Menu
Time and Cross-Temporal Relations - Giuliano Torrengo

Time and Cross-Temporal Relations

Giuliano Torrengo

Mimesis

2008

97888884836304

According to both ordinary and scientifi c thought, two objects can enter into relation not only simultanously, but also at different times, namely cross-temporally.
For instance, we understand comparisons between entities as they are at different times, as when we say that John is now taller than Michael was three years ago; causally related events often are not simultaneous, and objects of perceptions and perceivers usually have different temporal locations (we see ordinary things as they were few milliseconds ago, we see the sun as it was eight minutes ago, and so on).
However, many philosophers consider language and thought about cross-temporality deceptive. Relations, according to the “standard view”, can hold only between things existing at the same time. In this book I defend the opposite view, according to which relations can be cross-temporally instantited and thus cross-temporal talk must be taken seriously. The theory is based on the idea that persisting in time is tantamount to possessing temporal parts at different times, and its central tenet is that persisting entities (objects and events alike) are cross-temporally related by having distinct temporal parts entering into relations.

Indice

Acknowledgements, p. 9

INTRODUCTION, p. 11
I. Time and Relations, p. 13. I.1 Changes, Comparisons, and Cross-Temporality, p. 15 – I.2 Do we need Cross-Temporality?, p. 16 – I.3 The Expressibility Problem, p. 20 – I.4 Temporal Parts Analysis of Cross-Temporality, p. 22
II. Detecting Cross-Temporality, p. 24. II.1 What you see is not what you get, p. 24 – II.2 What you get is not what you see, p. 25
III.Plan of the Work, p. 27

CHAPTER 1. TENSES AND CONTEXT
I. The General Semantic Framework, p. 33. I.1 Formal Semantics, p. 35 – I.1.1 The Model p. 39 – I.1.2 Semantic Rules and Intensional Operators, p. 39 – I.1.3 Indexicals and Parameters, p. 37 – I.1.4 Parsing and Evaluating, p. 47 – I.3 Context and Circumstances: Two Roles of the Parameters, p. 49
II. Context and Time, p. 53. II.1 Propositions, p. 53 – II.2 Relativized Propositions and Relativized Evaluations, p. 55 – II.3 Tensed Propositions and Tenseless Propositions, p. 56 – II.4 Time Focus and Kernel Propositions, p. 63
III. Truth-Conditions and Time, p. 68. III.1. Tenseless Truth-conditions, p. 68 – III.1.1 A Remark on Tenses and Indexicals, p. 73 – III.2 Tensed Truth-Conditions, p. 75 – III.3 Multiple Temporal Focus, p. 78 – III.4 Cross-Temporal Claims and the “No-splitting” Problem, p. 81 – III.5 The Scope of Tenses, p. 84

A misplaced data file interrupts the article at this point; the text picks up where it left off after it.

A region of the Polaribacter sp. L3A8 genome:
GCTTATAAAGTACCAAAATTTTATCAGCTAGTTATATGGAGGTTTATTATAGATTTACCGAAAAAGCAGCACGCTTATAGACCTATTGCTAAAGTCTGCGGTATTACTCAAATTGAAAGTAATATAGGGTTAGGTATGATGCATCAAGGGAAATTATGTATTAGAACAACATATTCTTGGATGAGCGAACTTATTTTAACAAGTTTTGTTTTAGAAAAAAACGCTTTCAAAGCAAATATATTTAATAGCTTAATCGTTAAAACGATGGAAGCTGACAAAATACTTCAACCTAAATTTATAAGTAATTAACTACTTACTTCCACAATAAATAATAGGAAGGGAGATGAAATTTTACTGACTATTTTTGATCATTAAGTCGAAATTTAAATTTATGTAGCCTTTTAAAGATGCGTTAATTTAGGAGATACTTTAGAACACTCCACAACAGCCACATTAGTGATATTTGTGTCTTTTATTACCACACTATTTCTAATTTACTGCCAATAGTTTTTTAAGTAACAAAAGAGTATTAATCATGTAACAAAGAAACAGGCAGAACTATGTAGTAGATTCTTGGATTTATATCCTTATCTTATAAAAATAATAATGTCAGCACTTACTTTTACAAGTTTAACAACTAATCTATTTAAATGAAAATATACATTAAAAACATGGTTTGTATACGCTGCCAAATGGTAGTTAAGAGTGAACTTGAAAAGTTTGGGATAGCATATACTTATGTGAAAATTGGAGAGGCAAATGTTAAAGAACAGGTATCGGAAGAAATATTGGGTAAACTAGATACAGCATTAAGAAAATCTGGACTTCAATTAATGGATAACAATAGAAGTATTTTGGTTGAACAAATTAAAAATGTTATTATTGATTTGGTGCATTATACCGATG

CHAPTER 2. THE TEMPORAL PARTS APPROACH
I. Introduction, p. 89
II. Realistic and Anti-Realistic View About Persistence, p. 92. II.1 Three-dimensionalism and Four-dimensionalism, p. 92 – II.2 Persistence and Exemplification, p. 96 – II.3 Temporal and A-temporal Predication, p. 99 – II.4 Temporal Predication and The Articulation of Content, p. 102 – II.5 Relativization of the Predicate, Copula Tensing, and Adverbialism, p. 103 – II.5.1 Relativization of the Predicate and Relativization of the Term(s), p. 104
III. Cross-Temporal Instantiation, p. 107. III.1 Instantiating Relations, p. 107 – III.2 Temporal Relations and Temporal Parts, p. 108 – III.3 Cross-temporal Relations, p. 110

CHAPTER 3. ALTERNATIVE APPROACHES
I. Introduction, p. 117
II. Realism and Anti-Realism About Time Dimensions, p. 118. II.1 The Present, the Past, and the Future, p. 118 – II.2 Ontological and Metaphysical Realism, p. 119 – II.3 Presentism, p. 124 – II.3.1 Presentism Explained, p. 124 – II.3.2 Ontic and Factive Presentism, p. 126 – II.4 Presentism and Relations, p. 127
III. Eliminativism, p. 131. III.1 Biting the Bullet, p. 131 – III.2. Presentism and Moorean Evidence, p. 132 – III.3 Van Inwagen and Identity Across Time, p. 134 – III.4 “Internalism”, p. 138 – III.5 Quasi-truth and Humean Supervenience, p. 141 – III.6 The Sentential Connective Account, p. 146
IV. Non-Eliminativist Approaches, p. 150. IV.1 The Relativization Strategy, p. 150 – IV.2 Relational Properties, p. 154

CHAPTER 4. TIME
I. Introduction, p. 161. I.1 Introductory Remarks, p. 161 – I.2 Factive Realism, p. 163
II. Realism and Anti-Realism About Tenses, p. 167. II.1 The Debate, p. 167 – II.2 Perspectival Contexts, p. 172 – II.3 “No-splitting” Problem Revisited, p. 178 – II.3.1 The Problem, p. 178 – II.3.2 The Received View, p. 182 – II.3.3 Alternative Solutions, p. 183 – II.3.4 Cross-temporally Tensed Relations, p. 187 – II.4 The “No-cohesion” Problem, p. 193
III. The Grounding Problem, p. 198. III.1 Presentism Again, p. 199 – III.2 Presentism and Truth-value Links, p. 201 – III.2 Presentism and “Ontological Cheat”, p. 212
IV. The Myth of Simultaneity, p. 219

Bibliography, p. 223